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Why ‘demon ducks’ couldn’t survive after humans arrived

Big in size, these demon ducks dominated Australia 20 million years ago (Pic. Courtesy Twitter/@palaeo_prof)

Mega beasts are intriguing and equally mysterious is their vanishing from the earth, making them interesting subjects of study. One recent research as per sciencenews.org report investigated mihirungs – giant flightless and plant-eating birds – that weighed hundreds of kilograms and roamed Australia more than 20 million years ago and became extinct 40,000 years ago.

Details of the study published in Anatomical Records suggest that slow growth and reproduction made these birds incapable of keeping pace with the pressure exerted by the arrival of humans on the continent causing their extinction.

These birds are called “demon ducks” too because of their huge size.

As they evolved, some varieties of this duck turned out to be really big. Standing 3 metres tall and weighing more than 500 kilograms, Stirton’s thunderbird or Dromornis stirtoni was found 7 million years ago – giving it the distinction of being the biggest-known mihirung and also in running for the largest bird ever to live.

Majority of the studies on mihirungs concentrate on their anatomy and how they evolved as compared to other birds while very little is known about their biology – how they grew and became mature. Hence, Anusuya Chinsamy-Turan from South Africa’s University of Cape Town along with others from Adelaide’s Flinders University looked at 20 leg bone remains of D. stirtoni belonging to different stages of life.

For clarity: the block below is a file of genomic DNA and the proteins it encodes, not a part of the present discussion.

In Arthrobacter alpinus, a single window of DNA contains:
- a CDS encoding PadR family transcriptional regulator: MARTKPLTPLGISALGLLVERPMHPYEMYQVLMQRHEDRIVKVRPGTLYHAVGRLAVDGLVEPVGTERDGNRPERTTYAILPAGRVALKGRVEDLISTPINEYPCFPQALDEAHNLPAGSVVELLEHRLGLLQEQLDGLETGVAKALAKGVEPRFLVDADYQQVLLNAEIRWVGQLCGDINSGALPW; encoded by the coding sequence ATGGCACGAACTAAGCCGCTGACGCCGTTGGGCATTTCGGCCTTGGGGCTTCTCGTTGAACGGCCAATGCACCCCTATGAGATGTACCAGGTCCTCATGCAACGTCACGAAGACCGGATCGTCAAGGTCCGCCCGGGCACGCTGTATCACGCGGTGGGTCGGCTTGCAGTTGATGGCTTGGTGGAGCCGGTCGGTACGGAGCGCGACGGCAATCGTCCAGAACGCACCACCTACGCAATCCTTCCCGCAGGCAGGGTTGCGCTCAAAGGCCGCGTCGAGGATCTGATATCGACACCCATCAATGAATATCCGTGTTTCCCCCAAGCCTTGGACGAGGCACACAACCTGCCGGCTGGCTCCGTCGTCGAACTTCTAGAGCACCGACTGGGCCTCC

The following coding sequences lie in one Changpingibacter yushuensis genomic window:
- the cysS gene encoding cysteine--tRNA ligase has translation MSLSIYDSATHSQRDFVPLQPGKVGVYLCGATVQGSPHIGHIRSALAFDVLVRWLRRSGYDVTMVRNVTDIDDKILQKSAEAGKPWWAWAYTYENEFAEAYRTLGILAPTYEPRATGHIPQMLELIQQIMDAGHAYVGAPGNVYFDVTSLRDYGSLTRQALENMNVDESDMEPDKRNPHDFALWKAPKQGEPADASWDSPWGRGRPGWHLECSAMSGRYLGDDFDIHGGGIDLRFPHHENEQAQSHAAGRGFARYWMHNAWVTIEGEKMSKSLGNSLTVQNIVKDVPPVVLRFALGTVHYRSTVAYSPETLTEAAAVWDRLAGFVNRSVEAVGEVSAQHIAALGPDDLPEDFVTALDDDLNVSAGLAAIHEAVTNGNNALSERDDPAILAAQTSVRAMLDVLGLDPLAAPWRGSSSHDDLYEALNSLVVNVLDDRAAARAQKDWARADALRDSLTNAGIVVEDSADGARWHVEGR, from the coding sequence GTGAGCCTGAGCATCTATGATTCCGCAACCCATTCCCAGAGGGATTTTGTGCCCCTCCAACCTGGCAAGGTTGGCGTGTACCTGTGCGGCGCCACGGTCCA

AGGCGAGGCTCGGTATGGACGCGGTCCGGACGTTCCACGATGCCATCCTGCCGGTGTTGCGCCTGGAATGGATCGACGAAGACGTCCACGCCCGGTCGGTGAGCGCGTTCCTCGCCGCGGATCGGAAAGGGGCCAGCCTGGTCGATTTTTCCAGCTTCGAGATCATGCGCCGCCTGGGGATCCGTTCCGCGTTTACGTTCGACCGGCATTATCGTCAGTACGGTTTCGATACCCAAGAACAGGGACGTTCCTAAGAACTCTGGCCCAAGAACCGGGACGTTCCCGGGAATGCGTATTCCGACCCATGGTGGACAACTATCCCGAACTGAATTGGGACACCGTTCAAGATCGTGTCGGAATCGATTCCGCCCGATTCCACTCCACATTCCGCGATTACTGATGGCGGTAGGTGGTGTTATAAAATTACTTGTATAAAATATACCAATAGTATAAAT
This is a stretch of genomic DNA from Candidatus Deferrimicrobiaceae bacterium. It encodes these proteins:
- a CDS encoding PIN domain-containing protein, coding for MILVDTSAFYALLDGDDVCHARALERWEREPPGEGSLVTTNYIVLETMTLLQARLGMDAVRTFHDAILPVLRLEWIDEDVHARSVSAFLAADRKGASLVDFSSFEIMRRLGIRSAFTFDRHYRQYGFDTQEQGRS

According to Chinsamy-Turan: “Even after millions of years of fossilization, the microscopic structure of fossil bones generally remains intact.” The thin bone slices reflect the growth marks which show how fast the birds grew when alive.

To reach full size, D. stirtoni took 15 years and more. It is thought that it achieve sexual maturity a few years before, going by the change in bone growth from rapid to slow, which points at attaining reproductive phase.

In contrast the team’s past study of another mihirung, Genyornis newtoni – half D. stirtoni’s size — showed that this species’ growth was quicker and it attained adulthood in one or two years and then started reproducing after growing a bit more. This species was found 40,000 years ago and it was contemporary of Australia’s early human beings.

This species’ fast growth was probably a response to the changing environment in Australia which became drier and variable. Thus, with uncertainty looming large, the creature took growth and reproduction as the way out.

In fact, as compared to emus, even G. newtoni were slower as the former grew even quicker attaining adulthood in less than a year and starting to reproduce not long after that by laying many eggs. This contributed to G. newtoni becoming extinct with the arrival of people while emus are still around.

Even though Mihirungs took to achieving faster growth and reproduction, they could not keep pace with humans who ate them as well as their eggs. Explaining this Chinsamy-Turan said: “Slowly growing animals face dire consequences in terms of their reduced ability to recover from threats in their environments.”

Summing up the finding of the research Thomas Cullen a palaeoecologist at Ottawa’s Carleton University who was not involved with the new study observed: “It is very interesting to see this pattern repeating again and again with many large, flightless bird groups.”